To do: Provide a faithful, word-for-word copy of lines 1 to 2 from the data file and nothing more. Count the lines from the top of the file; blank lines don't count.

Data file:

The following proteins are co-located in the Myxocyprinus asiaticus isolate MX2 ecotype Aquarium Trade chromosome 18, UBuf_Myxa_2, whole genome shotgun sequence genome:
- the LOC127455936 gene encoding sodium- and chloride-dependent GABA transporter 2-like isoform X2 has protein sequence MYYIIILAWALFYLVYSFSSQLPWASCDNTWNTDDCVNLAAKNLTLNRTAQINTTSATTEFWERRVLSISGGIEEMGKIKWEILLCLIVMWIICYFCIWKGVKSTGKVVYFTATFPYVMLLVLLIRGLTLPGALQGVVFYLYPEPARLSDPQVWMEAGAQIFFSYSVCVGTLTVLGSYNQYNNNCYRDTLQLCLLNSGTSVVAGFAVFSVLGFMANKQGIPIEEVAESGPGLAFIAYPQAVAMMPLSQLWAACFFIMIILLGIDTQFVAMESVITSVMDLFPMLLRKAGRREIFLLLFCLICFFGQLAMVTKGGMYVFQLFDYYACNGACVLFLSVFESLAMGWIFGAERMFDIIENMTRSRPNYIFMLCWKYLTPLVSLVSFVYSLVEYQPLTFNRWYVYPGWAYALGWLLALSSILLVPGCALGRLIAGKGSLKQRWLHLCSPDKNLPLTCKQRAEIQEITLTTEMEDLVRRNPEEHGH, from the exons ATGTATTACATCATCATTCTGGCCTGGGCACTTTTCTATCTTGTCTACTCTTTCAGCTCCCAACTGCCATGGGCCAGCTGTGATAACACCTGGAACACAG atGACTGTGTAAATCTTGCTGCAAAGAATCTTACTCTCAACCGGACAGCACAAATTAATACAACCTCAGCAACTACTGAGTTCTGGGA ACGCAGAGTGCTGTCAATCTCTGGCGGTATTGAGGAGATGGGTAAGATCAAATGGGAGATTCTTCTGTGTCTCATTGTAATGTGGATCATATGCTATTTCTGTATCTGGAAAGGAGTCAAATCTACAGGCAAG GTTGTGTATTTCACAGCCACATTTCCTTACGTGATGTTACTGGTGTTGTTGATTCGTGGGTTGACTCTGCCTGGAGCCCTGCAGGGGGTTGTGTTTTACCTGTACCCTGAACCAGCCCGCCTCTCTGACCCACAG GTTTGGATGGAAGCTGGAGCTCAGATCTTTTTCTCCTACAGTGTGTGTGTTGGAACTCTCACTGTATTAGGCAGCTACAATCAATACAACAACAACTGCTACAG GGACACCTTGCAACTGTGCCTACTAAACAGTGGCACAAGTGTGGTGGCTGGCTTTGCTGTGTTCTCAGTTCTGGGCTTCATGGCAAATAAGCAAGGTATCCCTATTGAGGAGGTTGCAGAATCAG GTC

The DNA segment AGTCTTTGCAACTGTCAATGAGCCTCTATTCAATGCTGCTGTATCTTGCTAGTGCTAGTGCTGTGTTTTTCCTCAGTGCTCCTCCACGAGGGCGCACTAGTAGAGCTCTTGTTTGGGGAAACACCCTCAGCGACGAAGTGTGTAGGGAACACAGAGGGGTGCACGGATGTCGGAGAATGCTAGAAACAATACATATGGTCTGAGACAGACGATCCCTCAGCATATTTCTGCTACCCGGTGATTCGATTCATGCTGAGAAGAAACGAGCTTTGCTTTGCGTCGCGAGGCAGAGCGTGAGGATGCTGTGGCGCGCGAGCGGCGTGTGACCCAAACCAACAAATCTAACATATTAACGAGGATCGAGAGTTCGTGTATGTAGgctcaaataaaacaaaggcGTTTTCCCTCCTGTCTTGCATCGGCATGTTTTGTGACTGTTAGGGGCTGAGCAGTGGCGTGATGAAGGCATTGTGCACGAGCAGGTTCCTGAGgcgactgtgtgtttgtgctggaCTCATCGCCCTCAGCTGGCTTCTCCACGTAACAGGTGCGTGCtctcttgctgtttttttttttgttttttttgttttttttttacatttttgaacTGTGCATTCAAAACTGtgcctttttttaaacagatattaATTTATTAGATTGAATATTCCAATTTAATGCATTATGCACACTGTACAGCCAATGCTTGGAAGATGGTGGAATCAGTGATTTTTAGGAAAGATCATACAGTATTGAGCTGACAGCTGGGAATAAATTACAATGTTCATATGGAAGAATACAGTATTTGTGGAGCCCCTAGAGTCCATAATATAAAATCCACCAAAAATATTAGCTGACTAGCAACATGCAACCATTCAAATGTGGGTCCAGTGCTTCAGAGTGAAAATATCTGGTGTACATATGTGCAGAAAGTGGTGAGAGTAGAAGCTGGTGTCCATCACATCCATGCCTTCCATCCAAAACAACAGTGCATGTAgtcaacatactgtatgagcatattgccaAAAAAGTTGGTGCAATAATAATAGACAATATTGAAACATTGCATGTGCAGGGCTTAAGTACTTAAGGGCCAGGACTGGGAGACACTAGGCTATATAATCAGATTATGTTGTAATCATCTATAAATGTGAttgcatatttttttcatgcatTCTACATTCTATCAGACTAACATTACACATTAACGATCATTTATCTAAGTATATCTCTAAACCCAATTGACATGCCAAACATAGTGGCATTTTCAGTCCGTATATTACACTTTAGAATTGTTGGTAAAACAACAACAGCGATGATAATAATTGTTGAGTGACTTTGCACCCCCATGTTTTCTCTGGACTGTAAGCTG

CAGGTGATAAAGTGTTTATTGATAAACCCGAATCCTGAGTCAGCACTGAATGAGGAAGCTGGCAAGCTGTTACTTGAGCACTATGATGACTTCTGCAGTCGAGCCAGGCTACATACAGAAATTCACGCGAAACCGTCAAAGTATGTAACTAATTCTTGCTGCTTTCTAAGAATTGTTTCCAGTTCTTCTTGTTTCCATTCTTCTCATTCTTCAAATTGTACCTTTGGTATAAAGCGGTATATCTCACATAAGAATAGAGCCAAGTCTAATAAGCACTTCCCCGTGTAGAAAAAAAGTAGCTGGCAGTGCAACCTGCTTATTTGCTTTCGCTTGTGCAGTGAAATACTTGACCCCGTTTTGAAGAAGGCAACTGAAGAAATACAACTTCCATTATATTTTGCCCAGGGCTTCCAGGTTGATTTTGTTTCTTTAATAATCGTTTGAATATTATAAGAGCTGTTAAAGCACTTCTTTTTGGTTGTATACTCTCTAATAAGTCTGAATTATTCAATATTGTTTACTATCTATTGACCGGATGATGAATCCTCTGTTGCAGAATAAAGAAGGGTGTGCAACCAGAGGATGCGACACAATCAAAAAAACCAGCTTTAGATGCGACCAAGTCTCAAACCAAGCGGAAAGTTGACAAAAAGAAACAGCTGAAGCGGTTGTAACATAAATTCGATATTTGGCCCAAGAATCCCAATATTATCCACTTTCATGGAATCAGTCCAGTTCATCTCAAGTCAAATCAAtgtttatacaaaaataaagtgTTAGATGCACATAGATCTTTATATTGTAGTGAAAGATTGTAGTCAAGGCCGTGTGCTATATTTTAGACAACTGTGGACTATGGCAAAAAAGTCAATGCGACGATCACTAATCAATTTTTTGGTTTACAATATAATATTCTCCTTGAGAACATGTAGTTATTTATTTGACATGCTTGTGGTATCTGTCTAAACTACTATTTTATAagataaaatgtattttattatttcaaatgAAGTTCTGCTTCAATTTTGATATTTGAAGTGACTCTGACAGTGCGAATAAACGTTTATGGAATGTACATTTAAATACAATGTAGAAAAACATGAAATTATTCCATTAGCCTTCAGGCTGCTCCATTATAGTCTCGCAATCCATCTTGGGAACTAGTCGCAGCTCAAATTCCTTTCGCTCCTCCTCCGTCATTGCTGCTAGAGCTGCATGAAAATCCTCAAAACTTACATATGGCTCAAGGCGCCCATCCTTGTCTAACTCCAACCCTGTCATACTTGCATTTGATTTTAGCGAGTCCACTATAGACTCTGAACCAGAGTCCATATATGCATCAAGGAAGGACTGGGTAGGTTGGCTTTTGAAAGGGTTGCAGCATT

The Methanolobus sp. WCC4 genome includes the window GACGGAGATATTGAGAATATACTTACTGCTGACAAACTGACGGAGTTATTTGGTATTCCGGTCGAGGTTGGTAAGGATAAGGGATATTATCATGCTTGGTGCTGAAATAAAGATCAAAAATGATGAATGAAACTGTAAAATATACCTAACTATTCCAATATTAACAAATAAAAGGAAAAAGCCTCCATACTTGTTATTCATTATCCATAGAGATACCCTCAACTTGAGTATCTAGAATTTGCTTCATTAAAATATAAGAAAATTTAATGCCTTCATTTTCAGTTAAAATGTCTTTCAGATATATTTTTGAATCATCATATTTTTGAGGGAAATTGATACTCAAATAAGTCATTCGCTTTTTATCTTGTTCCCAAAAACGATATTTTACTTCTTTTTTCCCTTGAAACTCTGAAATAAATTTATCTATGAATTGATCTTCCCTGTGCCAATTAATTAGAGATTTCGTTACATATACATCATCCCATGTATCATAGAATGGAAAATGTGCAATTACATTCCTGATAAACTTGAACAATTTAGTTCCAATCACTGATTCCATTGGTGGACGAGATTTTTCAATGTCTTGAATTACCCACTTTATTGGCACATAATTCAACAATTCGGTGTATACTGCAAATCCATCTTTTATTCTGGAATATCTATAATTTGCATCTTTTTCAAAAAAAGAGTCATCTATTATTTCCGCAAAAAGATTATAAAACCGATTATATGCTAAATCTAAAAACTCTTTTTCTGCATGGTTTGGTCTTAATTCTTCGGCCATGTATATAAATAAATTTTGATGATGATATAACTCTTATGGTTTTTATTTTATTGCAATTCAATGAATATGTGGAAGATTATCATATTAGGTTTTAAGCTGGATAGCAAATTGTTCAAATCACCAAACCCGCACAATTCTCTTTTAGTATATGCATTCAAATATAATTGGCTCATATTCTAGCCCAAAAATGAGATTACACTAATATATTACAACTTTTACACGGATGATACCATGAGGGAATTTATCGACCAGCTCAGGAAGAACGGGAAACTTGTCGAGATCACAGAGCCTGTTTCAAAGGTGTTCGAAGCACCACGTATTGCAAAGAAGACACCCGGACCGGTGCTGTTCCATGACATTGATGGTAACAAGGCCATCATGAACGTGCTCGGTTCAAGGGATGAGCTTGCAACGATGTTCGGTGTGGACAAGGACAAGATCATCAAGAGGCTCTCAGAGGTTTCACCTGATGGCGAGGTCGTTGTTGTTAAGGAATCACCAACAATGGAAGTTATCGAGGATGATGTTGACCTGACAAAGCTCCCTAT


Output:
The following proteins are co-located in the Myxocyprinus asiaticus isolate MX2 ecotype Aquarium Trade chromosome 18, UBuf_Myxa_2, whole genome shotgun sequence genome:
- the LOC127455936 gene encoding sodium- and chloride-dependent GABA transporter 2-like isoform X2 has protein sequence MYYIIILAWALFYLVYSFSSQLPWASCDNTWNTDDCVNLAAKNLTLNRTAQINTTSATTEFWERRVLSISGGIEEMGKIKWEILLCLIVMWIICYFCIWKGVKSTGKVVYFTATFPYVMLLVLLIRGLTLPGALQGVVFYLYPEPARLSDPQVWMEAGAQIFFSYSVCVGTLTVLGSYNQYNNNCYRDTLQLCLLNSGTSVVAGFAVFSVLGFMANKQGIPIEEVAESGPGLAFIAYPQAVAMMPLSQLWAACFFIMIILLGIDTQFVAMESVITSVMDLFPMLLRKAGRREIFLLLFCLICFFGQLAMVTKGGMYVFQLFDYYACNGACVLFLSVFESLAMGWIFGAERMFDIIENMTRSRPNYIFMLCWKYLTPLVSLVSFVYSLVEYQPLTFNRWYVYPGWAYALGWLLALSSILLVPGCALGRLIAGKGSLKQRWLHLCSPDKNLPLTCKQRAEIQEITLTTEMEDLVRRNPEEHGH, from the exons ATGTATTACATCATCATTCTGGCCTGGGCACTTTTCTATCTTGTCTACTCTTTCAGCTCCCAACTGCCATGGGCCAGCTGTGATAACACCTGGAACACAG atGACTGTGTAAATCTTGCTGCAAAGAATCTTACTCTCAACCGGACAGCACAAATTAATACAACCTCAGCAACTACTGAGTTCTGGGA ACGCAGAGTGCTGTCAATCTCTGGCGGTATTGAGGAGATGGGTAAGATCAAATGGGAGATTCTTCTGTGTCTCATTGTAATGTGGATCATATGCTATTTCTGTATCTGGAAAGGAGTCAAATCTACAGGCAAG GTTGTGTATTTCACAGCCACATTTCCTTACGTGATGTTACTGGTGTTGTTGATTCGTGGGTTGACTCTGCCTGGAGCCCTGCAGGGGGTTGTGTTTTACCTGTACCCTGAACCAGCCCGCCTCTCTGACCCACAG GTTTGGATGGAAGCTGGAGCTCAGATCTTTTTCTCCTACAGTGTGTGTGTTGGAACTCTCACTGTATTAGGCAGCTACAATCAATACAACAACAACTGCTACAG GGACACCTTGCAACTGTGCCTACTAAACAGTGGCACAAGTGTGGTGGCTGGCTTTGCTGTGTTCTCAGTTCTGGGCTTCATGGCAAATAAGCAAGGTATCCCTATTGAGGAGGTTGCAGAATCAG GTC